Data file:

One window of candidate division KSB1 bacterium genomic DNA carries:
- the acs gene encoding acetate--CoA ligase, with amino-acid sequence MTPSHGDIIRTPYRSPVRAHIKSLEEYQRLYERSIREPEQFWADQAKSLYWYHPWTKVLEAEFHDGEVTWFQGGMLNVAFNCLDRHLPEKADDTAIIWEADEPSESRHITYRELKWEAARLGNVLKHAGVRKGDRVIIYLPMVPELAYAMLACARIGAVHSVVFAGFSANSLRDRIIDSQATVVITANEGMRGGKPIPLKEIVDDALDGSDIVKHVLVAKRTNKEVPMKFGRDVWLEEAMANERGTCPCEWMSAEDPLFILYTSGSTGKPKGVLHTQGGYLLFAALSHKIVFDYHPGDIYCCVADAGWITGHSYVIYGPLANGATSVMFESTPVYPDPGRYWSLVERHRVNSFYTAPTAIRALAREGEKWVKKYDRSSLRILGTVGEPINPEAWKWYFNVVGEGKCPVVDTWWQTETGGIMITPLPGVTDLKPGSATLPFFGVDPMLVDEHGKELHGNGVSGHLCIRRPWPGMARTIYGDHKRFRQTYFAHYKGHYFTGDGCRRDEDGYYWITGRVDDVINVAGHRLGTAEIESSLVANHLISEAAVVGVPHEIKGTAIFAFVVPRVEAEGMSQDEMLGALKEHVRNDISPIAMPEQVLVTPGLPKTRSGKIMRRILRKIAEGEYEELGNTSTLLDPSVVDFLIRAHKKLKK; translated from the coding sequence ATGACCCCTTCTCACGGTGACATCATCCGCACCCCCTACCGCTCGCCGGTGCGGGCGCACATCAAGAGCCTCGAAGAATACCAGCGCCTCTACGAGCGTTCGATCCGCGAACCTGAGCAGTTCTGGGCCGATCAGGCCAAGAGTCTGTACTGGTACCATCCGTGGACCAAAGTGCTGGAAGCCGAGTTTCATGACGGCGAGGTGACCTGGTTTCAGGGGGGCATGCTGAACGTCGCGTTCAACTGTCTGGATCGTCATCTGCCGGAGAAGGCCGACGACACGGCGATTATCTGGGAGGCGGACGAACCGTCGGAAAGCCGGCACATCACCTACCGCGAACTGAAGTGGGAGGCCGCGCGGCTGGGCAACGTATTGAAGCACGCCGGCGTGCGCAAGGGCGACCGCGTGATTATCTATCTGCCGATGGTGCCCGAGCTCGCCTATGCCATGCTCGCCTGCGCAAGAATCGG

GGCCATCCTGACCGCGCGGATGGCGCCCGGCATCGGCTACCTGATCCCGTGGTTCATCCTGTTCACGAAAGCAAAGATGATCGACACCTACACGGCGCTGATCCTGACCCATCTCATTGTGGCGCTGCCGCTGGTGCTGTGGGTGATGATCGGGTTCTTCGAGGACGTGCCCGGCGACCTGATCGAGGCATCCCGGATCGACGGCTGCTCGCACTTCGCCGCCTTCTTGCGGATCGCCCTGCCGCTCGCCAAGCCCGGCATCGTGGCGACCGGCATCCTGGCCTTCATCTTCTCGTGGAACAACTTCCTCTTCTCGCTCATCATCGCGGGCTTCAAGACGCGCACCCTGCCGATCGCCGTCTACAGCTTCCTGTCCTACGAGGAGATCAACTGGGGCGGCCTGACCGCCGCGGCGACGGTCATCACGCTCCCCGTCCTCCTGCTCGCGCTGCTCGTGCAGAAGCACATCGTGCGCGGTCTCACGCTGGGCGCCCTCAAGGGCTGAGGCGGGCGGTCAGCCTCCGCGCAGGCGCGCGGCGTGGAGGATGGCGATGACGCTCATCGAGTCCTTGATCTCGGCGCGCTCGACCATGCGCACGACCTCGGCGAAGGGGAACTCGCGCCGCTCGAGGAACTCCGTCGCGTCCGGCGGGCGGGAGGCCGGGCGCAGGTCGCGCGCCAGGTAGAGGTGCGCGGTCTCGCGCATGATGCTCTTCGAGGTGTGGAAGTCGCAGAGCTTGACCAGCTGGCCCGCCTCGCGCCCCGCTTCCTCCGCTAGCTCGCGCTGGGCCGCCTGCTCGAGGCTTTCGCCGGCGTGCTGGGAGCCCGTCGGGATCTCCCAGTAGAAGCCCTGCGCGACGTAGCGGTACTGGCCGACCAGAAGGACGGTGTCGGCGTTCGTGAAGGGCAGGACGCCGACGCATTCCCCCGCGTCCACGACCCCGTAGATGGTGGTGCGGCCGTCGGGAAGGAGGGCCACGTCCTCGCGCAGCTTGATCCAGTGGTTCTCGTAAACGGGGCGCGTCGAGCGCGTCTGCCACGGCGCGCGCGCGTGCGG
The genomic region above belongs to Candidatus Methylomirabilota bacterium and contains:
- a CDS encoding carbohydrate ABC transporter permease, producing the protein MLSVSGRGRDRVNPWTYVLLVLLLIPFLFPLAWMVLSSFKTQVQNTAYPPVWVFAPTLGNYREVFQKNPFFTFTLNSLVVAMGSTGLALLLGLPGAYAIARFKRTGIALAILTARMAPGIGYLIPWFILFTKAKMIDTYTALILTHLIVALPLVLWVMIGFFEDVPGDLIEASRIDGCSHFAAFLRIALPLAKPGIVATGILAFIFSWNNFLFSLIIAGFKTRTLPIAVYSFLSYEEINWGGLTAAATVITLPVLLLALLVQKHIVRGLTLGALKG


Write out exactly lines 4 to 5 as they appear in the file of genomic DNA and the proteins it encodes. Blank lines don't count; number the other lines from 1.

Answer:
The genomic region above belongs to Candidatus Methylomirabilota bacterium and contains:
- a CDS encoding carbohydrate ABC transporter permease, producing the protein MLSVSGRGRDRVNPWTYVLLVLLLIPFLFPLAWMVLSSFKTQVQNTAYPPVWVFAPTLGNYREVFQKNPFFTFTLNSLVVAMGSTGLALLLGLPGAYAIARFKRTGIALAILTARMAPGIGYLIPWFILFTKAKMIDTYTALILTHLIVALPLVLWVMIGFFEDVPGDLIEASRIDGCSHFAAFLRIALPLAKPGIVATGILAFIFSWNNFLFSLIIAGFKTRTLPIAVYSFLSYEEINWGGLTAAATVITLPVLLLALLVQKHIVRGLTLGALKG